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Jaidev and Kavita Bhasin live a middle-classed lifestyle in Southall, England, along with their son, Sunny. During the mid-80s Jaidev was a huge fan of the all-Asian Southall Football Club,... See full summary »
The Central Bureau of Investigation deputes two officers to investigate the disappearance of three medical students, which they believe to be an incident of 'honour killing' in a small, closed community.
Suhel (John Abraham) and Jai (Arshad Warsi) - TV journalists from India in search of the ultimate news scoop, meeting the Taliban. Imran Khan Afridi (Salman Shahid) - a soldier of the hated and derided Taliban who needs to escape the wrath of the Afghans and run to his country, Pakistan. Khyber (Hanif Hum Ghum) - an Afghan who is as old as the war in his country. Jessica Beckham (Linda Arsenio) - an American photojournalist ready to risk her life to photograph the Taliban. Five people from different worlds, their paths are destined to cross in a ruthless country devastated by war - Afghanistan. This is a thrilling story spanning 48 hours of five individuals linked by hate and fear, but brought together by fate to finally recognize each other. Set in post 9/11 war-torn Afghanistan, KABUL EXPRESS is a kidnap drama that is alternately funny and horrifying. Narrated in a light hearted manner, this is the story of a unique reluctant bond that develops between people who are otherwise ...Written by
The first feature film to be shot extensively in Kabul, Afghanistan, after the end of the Taliban's reign. The producers thought director Kabir Khan was mad to shoot a film in such a place. However, Khan, a former war correspondent, insisted on doing so on the grounds that Kabul was a major element and character in the film; that he himself had been to Afghanistan no less than ten times and came back in one piece every time; that he had a soft spot for the country, having shot his first film in it; and that he would be betraying all his Afghan friends who had helped him during his trips to their country not to shoot such a film in their own land. See more »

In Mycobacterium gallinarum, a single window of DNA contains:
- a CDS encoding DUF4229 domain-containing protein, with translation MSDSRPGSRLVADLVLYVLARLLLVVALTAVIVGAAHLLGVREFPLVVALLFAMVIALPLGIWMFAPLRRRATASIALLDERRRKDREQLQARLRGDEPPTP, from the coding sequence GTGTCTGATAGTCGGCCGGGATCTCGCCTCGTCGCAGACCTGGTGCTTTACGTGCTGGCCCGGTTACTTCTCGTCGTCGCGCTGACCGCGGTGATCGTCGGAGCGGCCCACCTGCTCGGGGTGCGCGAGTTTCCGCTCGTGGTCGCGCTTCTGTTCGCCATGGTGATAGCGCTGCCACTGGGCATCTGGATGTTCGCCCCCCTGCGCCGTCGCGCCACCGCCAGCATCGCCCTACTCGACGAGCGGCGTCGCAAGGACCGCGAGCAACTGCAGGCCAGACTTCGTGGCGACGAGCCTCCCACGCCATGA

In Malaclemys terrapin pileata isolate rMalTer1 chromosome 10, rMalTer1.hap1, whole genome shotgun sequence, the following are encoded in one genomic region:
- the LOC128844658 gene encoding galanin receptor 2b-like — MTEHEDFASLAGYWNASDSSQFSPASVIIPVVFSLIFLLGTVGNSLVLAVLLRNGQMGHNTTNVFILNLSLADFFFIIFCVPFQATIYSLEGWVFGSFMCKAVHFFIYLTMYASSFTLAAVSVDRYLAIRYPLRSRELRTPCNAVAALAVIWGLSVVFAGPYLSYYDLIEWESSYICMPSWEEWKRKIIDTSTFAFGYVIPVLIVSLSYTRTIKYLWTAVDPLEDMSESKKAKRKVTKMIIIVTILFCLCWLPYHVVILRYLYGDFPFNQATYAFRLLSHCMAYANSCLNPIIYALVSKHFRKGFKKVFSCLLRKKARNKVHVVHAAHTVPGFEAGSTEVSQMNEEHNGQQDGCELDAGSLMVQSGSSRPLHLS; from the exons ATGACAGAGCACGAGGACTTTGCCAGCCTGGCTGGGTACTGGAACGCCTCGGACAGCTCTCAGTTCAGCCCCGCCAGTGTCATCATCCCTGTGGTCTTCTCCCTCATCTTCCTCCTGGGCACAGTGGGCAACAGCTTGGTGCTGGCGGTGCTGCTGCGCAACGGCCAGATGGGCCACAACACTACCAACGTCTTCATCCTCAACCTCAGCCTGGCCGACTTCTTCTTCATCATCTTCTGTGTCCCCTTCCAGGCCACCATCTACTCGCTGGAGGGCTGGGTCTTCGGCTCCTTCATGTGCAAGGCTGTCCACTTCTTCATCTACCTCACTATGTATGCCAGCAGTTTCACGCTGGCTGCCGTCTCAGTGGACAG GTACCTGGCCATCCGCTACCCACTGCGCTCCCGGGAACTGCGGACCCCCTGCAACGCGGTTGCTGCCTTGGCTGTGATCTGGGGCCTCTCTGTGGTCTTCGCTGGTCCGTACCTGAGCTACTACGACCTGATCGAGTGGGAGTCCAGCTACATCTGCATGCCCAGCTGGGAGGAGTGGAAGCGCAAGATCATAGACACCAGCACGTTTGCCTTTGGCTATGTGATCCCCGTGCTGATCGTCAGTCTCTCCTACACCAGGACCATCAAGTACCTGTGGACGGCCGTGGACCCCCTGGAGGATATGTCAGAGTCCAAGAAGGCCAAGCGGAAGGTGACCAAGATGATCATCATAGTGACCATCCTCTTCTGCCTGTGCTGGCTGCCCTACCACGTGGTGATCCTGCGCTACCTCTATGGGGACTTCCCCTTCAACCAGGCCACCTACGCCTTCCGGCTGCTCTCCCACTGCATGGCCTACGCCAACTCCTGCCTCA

Imran Khan Afridi:
Suhel Khan, You're a Muslim, aren't you? Aren't you gonna offer 'namaz'? Hell, you're an Indian Muslim, what do you know about Islam?
Indeed! It's you guys who're the pillars of Islam: offering 'namaz' with an AK-56 at your side.
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Kabul Express is a story of two Indian journalists who go to Afghanistan to interview Taliban and their (mis)adventures in the war torn, now forgotten country. The movie is an adventure ride with a dash of comedy and emotions, a Hollywood Chicken Tikka Masala, if you so please.
Historically I am not sure how correct is the movie. I do not think that an extensive research on the history of Afgan conflict was part of the making. Too many Aghans spoke and understood Hindi for my liking. And how correct is the depiction of war journalism, is best left to a professional for comments (though John's character admits in the beginning being a Rookie)
But if you look beyond these (minor) flaws, the film has more that its share of moments. The plot, though follows predictable lines, is well knit and keeps the audience interested. A lot a time has been spent on each character so you end up empathizing with each of them, more so with the driver/guide Khyber and the on-the-run Talib, Imran Khan (The verbal duels of Imran with Khyber and Arshad's character should not be missed). The screenplay is majestic and eerie at the same time...which I guess comes naturally when shooting in the Afghanistan backdrop. Acting is very competent and so is the background score
And in between the journey and the jokes, the movie also makes an attempt to point fingers for the mess Afghanistan has become. To its credit it takes different view points, that of an Afghan, A Talib, a Pakistani, an Indian and, to some extent, an American. The blame is shared expectedly by Pakistan, America and Islamic fundamentalism. There is plenty of America bashing otherwise as well, reflecting the global dip in popularity of the Land of the Brave
Kabul Express is a ride to the frontiers relatively unknown to Indian Cinema audience. It is a must see just for that reason alone. But I am sure you will find more, as I did.
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